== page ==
Fear the Reaper Posted by Hello
"Is there a pessimism of the strong?"-Friedrich Nietzsche in The Birth of Tragedy
I would like to preface this entire post by saying, clearly I should not read German philosophy. My avoidance of German philosophy up until now has not so much been because I don't like it or agree with it, but more to prevent fme rom killing myself or others in a fit nihilist mania. ( Can nihilists be manic?)
However, I have to teach Nietzsche next week and so I spent this weekend reading the Birth of Tragedy. Let me tell you, you don't know the Birth of Tragedy until you deal with two of my classes and then go into a staff meeting where 12 adults argue over a comma for fifteen minutes.
On the other hand, I suppose as the declared Queen of Righteous Anger ( thank you Bakerina) I have a certain obligation to rant. I wouldn't want "all y'all" to feel deprived.
For some reason about half way through any given semester, I begin wanting to come to work with a cowl and a scythe- telling my kids "Your parents should have drowned you like kittens when you were born. And honestly, I have more use for kittens." ( I told my mother when I was very young, I didn't want to have children I wanted to have kittens. I stand by that commitment.)* I was speaking to a fellow academic who is the enviable position of only doing research ( she is a sociologist) at Harvard ( on weekends she is a bartender-go figure). Dr. Bartender told me, "At Harvard, the kids come to class prepared. They have the reading, they bring it with them, they have questions. They are very motivated students. " I told her if my class ever came to one session, JUST ONE, with that kind of preparation, I would actually have to leave the room in order to weep. I'm not kidding. I would have to politely excuse myself, close the door and sink to my knees as tears silently cascaded down my cheeks my arms upstretched to G-d whose Divine Mercy had just physically manifested itself in my class.
Instead I get students falling asleep while I try to do my stunning performance art/comedy act version of Rousseau. I try to get them interested, I try to bring up modern politics and entertainment BUT they still want me to do their thinking for them. And with every year, I become more cycnical, more hardened, and more convinced that really NONE of these kids deserve higher education. They should go work at Starbucks or Tower Records and enjoy an employee discount until they actually WANT an education. Having an educated society is a great idea, but as a person trying to get these kids to actually warm up a brain cell on occassion, I don't think it's even remotely possible. And you can talk about all kinds of causes, but to me the primary reason is very simple: the US is an amazing indulgent nation and that indulgence has begotten not only the tolerance, but the absolutely reverence of instinctive gratification. It's not simply that my kids are ignorant, but they are in love with their ignorance. They regard the educated and the passionate with a jaundiced eye.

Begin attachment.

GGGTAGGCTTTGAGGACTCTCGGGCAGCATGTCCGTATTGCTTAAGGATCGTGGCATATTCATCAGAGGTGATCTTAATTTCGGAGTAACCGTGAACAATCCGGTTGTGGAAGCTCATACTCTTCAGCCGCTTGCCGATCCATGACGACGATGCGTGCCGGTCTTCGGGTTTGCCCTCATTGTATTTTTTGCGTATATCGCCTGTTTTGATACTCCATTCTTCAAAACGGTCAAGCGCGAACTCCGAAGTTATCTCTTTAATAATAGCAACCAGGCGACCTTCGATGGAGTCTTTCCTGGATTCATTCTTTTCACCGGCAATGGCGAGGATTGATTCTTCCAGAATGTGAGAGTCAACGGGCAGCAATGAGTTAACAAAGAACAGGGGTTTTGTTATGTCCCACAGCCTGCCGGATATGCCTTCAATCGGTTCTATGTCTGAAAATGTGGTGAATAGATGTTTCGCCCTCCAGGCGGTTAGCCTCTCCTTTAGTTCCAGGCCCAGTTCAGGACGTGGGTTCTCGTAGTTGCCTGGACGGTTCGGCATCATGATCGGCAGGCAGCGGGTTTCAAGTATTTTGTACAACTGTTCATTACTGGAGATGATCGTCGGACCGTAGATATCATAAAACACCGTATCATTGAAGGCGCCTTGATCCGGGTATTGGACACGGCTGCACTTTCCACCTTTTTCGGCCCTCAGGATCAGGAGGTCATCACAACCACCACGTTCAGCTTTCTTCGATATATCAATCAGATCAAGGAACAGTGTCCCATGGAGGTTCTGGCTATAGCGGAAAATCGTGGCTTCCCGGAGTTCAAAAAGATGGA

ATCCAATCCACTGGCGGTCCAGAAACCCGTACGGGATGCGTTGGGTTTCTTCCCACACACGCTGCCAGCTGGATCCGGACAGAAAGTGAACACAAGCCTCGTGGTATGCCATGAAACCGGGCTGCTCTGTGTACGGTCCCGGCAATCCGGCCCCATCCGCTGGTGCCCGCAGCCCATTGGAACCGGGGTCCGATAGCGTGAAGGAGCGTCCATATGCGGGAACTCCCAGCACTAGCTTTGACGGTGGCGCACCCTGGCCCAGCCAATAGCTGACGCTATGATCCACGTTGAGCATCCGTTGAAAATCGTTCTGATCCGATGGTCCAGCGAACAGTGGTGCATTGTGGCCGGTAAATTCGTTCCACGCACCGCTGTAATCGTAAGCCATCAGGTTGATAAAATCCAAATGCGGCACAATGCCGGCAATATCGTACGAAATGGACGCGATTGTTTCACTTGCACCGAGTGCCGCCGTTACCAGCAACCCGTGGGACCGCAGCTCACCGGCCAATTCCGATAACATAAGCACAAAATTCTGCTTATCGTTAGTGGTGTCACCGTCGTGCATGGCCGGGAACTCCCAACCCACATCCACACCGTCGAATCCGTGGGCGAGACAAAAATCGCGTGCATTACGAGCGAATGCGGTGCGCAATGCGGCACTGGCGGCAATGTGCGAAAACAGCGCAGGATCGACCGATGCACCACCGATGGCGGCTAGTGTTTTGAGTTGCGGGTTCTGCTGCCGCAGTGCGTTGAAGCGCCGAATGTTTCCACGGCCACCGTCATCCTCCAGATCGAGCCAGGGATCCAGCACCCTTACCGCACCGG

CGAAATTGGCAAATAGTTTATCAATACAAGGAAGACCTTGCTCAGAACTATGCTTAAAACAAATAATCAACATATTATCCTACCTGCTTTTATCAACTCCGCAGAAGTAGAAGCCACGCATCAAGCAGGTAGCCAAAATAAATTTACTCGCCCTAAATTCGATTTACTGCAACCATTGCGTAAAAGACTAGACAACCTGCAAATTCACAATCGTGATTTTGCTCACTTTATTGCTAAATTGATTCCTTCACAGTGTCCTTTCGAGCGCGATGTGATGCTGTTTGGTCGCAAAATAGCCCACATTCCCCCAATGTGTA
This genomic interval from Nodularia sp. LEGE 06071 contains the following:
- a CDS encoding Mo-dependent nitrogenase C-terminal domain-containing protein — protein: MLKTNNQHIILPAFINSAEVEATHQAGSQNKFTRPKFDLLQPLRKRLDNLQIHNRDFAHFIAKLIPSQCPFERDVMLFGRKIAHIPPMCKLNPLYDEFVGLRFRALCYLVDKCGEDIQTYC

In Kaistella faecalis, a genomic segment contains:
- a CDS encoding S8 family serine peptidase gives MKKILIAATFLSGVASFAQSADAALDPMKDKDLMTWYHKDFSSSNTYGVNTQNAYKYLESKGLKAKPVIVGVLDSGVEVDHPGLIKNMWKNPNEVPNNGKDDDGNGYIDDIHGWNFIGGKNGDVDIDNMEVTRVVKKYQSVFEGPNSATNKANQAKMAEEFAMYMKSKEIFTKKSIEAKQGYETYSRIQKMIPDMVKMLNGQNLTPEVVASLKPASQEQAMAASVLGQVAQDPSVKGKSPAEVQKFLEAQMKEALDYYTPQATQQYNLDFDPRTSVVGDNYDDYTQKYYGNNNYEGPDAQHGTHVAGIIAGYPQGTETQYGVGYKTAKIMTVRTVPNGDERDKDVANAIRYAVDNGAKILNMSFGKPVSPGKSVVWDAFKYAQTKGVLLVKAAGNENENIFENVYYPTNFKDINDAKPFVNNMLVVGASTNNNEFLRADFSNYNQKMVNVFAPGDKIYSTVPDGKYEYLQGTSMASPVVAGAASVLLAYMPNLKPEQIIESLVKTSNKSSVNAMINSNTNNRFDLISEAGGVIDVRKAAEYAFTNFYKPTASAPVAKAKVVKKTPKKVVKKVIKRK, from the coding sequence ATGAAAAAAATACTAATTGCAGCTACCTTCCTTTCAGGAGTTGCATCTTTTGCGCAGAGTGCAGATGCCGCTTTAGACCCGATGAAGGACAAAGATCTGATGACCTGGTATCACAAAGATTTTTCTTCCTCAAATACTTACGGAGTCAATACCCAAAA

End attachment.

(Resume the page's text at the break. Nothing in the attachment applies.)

Machiavelli saw man as a balance between the bestial and the rational (The Allegory of Chiron). For all of the proclaiming that Machiavelli was a pessimist or a shattered idealist, it seems he was truly an optimist. My students bring to mind a phrase from Rowan Atkinson, they are "a herd of steaming social animals." Aside from their ability to text message, I see little in the way of the rational. They are, in the words of Kevin Spacey, the living example of what is wrong with the "Mtv microwave generation, you all want it now." ( Swimming with Sharks) Even the other professors, for example The Mistake who revealed today that she didn't know who John Edwards is, demonstrate a marked lack of embracing anything vaguely ressembling an "examined life".
This insitinctive quest for pleasure has far reaching negative implications including facilitating manipulation. In an introduction to S/Z, Richard Howard warns that the instinctive pursuit of pleasure is terrorism. "We must learn, when we take, the cost of our participation, or else we shall pay much more." Yet Americans continue to pursue the "easiest" path. A student told me this morning that Fahrenheit 9/11 is a good movie because "It made it easy. It made it so you didn't have to think." (This response runs contrary to Moore' "I just want to start a conversation/inquiry" platform) But certainly a public that wants its news in an "entertaining" manner is going to have accept some sacrifices like accuracy and autonomy.
Mark Edmondson, his essay "On the Uses of a Liberal Education As Lite Entertainment For Bored College Students " , concurrs with my finding (he more elaborately ties student apathy and the need to be entertained to consumerism in a nicely argued package). "A democracy needs to constantly develop, and to do so it requires the most powerful visionary minds to interpret the present and to propose possible shapes for the future." But how is the development of anything more than the next big blockbuster possible when you have people with the attention span of a gerbil on crack?
Oh I could go on and huff and puff and bring in Nietzche and Rousseau and Machiavelli, I could pontificate, but I'm tired. I'm tired of being enraged by such a state of affairs. I'm ready to lay down the cowl and scythe and just go into publishing, or even better, bartending.
Bucket of martinis anyone?
*A physician friend of mine was the master of insulting comments about his staff and co-workers. On one occassion I stopped by his office and asked him how things were going. He turned and said, "Some days I feel like coming down here dressed in all black with a large black brim hat like Max von Sydow inthe Exorcist and asking my staff 'DO YOU RENOUNCE SATAN?'"

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